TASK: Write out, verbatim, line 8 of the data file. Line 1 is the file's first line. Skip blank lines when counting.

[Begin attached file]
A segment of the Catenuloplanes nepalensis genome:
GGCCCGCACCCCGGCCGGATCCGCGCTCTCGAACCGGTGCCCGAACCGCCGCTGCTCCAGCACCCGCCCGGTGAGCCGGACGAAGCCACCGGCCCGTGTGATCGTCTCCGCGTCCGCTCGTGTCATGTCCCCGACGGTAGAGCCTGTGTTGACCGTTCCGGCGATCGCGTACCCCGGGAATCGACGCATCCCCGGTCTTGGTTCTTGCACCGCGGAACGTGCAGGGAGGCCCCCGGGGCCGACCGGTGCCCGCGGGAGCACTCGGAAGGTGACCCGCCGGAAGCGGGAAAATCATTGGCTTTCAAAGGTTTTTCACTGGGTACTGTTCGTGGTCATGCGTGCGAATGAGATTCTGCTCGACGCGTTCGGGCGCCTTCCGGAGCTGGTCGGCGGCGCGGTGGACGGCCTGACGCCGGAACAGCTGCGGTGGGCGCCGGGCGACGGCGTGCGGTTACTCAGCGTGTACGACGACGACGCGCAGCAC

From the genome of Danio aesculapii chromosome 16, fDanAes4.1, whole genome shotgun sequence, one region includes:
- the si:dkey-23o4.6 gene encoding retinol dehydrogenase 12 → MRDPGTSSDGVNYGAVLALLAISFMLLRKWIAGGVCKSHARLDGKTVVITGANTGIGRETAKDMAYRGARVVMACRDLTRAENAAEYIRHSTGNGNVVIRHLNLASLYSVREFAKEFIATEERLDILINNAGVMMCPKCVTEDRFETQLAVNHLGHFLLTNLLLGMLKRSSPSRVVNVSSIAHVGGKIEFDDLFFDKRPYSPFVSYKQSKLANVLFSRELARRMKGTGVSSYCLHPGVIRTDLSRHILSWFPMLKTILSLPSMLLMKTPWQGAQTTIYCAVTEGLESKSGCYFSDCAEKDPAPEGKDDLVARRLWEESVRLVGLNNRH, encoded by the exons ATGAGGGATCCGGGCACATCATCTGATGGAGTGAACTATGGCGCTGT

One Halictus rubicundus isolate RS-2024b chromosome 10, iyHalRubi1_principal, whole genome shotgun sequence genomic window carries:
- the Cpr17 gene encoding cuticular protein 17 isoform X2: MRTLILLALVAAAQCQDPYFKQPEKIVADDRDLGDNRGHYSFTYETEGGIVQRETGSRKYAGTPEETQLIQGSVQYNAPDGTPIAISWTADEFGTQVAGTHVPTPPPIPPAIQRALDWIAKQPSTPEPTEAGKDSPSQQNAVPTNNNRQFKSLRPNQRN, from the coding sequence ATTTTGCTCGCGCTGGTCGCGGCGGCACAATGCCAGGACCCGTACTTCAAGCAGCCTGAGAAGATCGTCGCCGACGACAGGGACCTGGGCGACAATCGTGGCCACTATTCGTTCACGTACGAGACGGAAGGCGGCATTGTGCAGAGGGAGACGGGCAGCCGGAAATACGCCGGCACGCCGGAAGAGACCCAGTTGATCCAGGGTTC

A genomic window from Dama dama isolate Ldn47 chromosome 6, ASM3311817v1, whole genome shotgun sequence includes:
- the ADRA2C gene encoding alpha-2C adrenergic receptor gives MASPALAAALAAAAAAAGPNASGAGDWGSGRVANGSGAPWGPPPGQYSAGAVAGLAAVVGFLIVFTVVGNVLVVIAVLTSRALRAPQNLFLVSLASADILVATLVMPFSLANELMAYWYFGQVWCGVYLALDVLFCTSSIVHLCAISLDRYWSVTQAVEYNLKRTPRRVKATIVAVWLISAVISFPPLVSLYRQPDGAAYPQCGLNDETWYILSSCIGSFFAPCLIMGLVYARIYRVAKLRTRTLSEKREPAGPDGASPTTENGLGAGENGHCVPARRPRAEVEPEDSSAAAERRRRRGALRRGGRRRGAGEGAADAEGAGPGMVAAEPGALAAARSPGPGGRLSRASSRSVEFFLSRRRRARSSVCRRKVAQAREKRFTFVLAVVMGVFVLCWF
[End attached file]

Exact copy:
- the ADRA2C gene encoding alpha-2C adrenergic receptor gives MASPALAAALAAAAAAAGPNASGAGDWGSGRVANGSGAPWGPPPGQYSAGAVAGLAAVVGFLIVFTVVGNVLVVIAVLTSRALRAPQNLFLVSLASADILVATLVMPFSLANELMAYWYFGQVWCGVYLALDVLFCTSSIVHLCAISLDRYWSVTQAVEYNLKRTPRRVKATIVAVWLISAVISFPPLVSLYRQPDGAAYPQCGLNDETWYILSSCIGSFFAPCLIMGLVYARIYRVAKLRTRTLSEKREPAGPDGASPTTENGLGAGENGHCVPARRPRAEVEPEDSSAAAERRRRRGALRRGGRRRGAGEGAADAEGAGPGMVAAEPGALAAARSPGPGGRLSRASSRSVEFFLSRRRRARSSVCRRKVAQAREKRFTFVLAVVMGVFVLCWF